Monday, 9 June 2014

Competitive Art

It's the time of year for The Battle of the Beadsmith... and also the winners of Bead Dreams have been announced.  It makes me think about the idea of competitive beading, and competitive art in general.  

Art is defined as "the expression or application of human creative skill or imagination typically in a visual form such as painting or sculpture, producing works to be appreciated primarily for their beauty or emotional power".

No-where in that definition does it mention quality, judgement of one piece of work as being 'better' than another or classification of championship.  I've never really understood art competitions, and the idea of entering one seems odd to me.  Who are the judges to say that my work is better than someone else's or vice versa?  How do you even begin to critique such different pieces of art?

In the summer last year, I started a beading challenge run by Stitchncraft, my local(ish) bead shop.  It's a four-seasons challenge, so a piece of beadwork has to be made for each season - and specific beads and colour-schemes are provided which have to be included in each season.  The summer piece has to be a necklace, autumn is a bracelet, winter is a sculptural piece and spring is a free choice.  

I can't show you the progress I've made on any of these pieces, as judging is supposed to be anonymous, sorry about that.  I feel very odd beading, knowing that I am going to be judged on what I do, and that I am in effect 'competing' against my friends. I just don't know how I feel about that.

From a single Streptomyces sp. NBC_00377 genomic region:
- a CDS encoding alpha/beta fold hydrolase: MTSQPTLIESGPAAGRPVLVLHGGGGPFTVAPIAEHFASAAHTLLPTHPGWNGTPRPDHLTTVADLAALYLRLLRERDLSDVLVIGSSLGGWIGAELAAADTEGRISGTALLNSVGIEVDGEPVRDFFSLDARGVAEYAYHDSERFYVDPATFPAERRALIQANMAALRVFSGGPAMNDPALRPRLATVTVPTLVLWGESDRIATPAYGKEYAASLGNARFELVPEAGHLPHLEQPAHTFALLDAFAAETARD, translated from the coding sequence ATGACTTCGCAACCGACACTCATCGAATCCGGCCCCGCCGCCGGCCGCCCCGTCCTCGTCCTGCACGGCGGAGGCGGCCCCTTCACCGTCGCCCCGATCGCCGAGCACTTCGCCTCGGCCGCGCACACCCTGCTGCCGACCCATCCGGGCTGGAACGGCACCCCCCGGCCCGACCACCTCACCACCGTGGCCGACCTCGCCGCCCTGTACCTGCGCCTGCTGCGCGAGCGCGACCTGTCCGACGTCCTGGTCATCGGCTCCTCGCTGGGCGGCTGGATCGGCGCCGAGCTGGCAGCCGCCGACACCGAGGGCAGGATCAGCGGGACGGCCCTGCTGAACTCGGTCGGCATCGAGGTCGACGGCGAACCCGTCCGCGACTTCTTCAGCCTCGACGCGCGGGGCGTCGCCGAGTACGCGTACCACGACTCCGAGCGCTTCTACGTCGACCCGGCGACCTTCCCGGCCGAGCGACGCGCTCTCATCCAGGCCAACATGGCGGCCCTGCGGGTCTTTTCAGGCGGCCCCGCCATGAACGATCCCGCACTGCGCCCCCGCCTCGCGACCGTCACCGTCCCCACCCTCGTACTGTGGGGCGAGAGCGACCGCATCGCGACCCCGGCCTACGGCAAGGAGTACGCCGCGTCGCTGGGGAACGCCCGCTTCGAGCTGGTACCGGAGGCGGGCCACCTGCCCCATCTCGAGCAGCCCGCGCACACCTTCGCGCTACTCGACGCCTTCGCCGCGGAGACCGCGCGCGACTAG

I would love to know what your thoughts are about beading competitions, and other art competitions, how you feel about competing against your friends and how you deal with the disappointment or elation of the results.


  1. I think the only way to approach such an endeavor is to put aside the 'winning and losing' idea of it, and simply use the challenge as a way to push your own artistic envelope, and do the best you can possibly do for yourself, and your art. I don't think losing even comes into it for me, really - because if I made something that I love myself, then it doesn't matter if it doesn't match what the judges were looking for. A judged competition is always going to be subjective according to the judges and their preconceived (even if unconscious) thoughts and ideas, and personal taste, too, no matter how objective they may be. I think you have to enter contests, if at all, as a way to expand your own art and boundaries, and put aside the 'win' part. :) :) I win if I make something!! And best of luck to you, Becs - I hope you love what you make!!

  2. Totally agree with Nancy. Beauty is in the eye of the beholder just as art is! What I like in art may not be what the judge likes in art and vice-verse. I also think that some artist pieces have a signature to their designs no matter how anonymous one tries to be. Do what makes you feel what moves you, and that's all that matters.